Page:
This course examines the nature and extent of gangs in America. It addresses the history of gangs, why young people join them and strategies to mitigate risk associated with participation as well as associated crime. It considers variations among street gangs, and contrasts these with other groups, including security threat groups in prison and organized crime. Attention is focused on individual risks associated with gang membership, group pro dynamics, and macro-level impact of gangs and gang behaviors on individuals and communities. The role of the community and the criminal justice system in gang prevention, intervention, and suppression is also considered.
4 Undergraduate credits
Effective August 15, 2017 to present
- Develop and improve critical thinking and communication skills.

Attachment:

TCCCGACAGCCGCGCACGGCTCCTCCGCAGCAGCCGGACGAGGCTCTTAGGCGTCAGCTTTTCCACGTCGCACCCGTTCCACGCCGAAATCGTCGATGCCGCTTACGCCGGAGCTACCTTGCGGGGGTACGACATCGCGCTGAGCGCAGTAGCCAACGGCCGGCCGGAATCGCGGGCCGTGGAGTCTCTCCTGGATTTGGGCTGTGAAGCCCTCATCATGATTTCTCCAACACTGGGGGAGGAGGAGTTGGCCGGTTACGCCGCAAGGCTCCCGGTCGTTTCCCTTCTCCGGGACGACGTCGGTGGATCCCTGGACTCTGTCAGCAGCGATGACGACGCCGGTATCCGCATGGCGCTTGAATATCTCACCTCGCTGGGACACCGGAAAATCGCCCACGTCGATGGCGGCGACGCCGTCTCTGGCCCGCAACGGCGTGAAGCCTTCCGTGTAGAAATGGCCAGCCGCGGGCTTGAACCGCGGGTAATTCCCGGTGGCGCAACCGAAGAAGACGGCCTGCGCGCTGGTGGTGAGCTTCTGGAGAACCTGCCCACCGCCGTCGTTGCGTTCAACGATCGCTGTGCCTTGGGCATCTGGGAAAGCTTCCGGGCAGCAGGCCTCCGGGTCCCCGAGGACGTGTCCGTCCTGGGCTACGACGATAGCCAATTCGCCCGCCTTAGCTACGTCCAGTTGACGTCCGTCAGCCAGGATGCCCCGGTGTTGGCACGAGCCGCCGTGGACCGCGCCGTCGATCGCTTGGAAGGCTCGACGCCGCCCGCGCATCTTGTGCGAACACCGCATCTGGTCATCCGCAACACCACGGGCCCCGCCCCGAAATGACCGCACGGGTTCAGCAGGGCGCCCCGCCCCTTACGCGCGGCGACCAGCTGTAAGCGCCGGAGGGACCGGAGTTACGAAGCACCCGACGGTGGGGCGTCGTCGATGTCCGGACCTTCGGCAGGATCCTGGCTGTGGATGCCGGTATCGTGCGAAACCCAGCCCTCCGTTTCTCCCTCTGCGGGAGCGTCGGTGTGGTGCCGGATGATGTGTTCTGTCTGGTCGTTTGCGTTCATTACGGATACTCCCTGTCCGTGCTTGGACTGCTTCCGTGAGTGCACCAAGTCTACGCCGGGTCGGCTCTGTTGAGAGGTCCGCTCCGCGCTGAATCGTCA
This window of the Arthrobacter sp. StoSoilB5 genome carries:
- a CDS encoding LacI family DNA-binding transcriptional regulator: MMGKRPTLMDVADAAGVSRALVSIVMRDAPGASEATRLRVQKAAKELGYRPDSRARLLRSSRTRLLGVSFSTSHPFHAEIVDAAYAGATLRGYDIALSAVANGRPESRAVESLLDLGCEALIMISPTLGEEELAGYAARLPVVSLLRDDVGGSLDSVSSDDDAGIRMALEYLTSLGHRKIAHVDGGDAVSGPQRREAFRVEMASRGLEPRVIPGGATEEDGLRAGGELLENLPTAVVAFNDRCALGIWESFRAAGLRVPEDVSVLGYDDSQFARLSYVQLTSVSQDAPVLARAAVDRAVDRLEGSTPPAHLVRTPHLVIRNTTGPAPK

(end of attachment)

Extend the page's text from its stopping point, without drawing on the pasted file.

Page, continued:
- Compare academic and legal definitions of gang, gang member, and gang crime
- Examine gangs in the context of key socializing institutions like the family, school, labor market, prison, religion, and the media
- Identify the pushes and pulls of gang membership
- Explain the motives and methods of gang disengagement
- Analyze the effect of gang membership on offending and victimization
- Evaluate what works in gang prevention and intervention in order to recommend solutions to community gang problems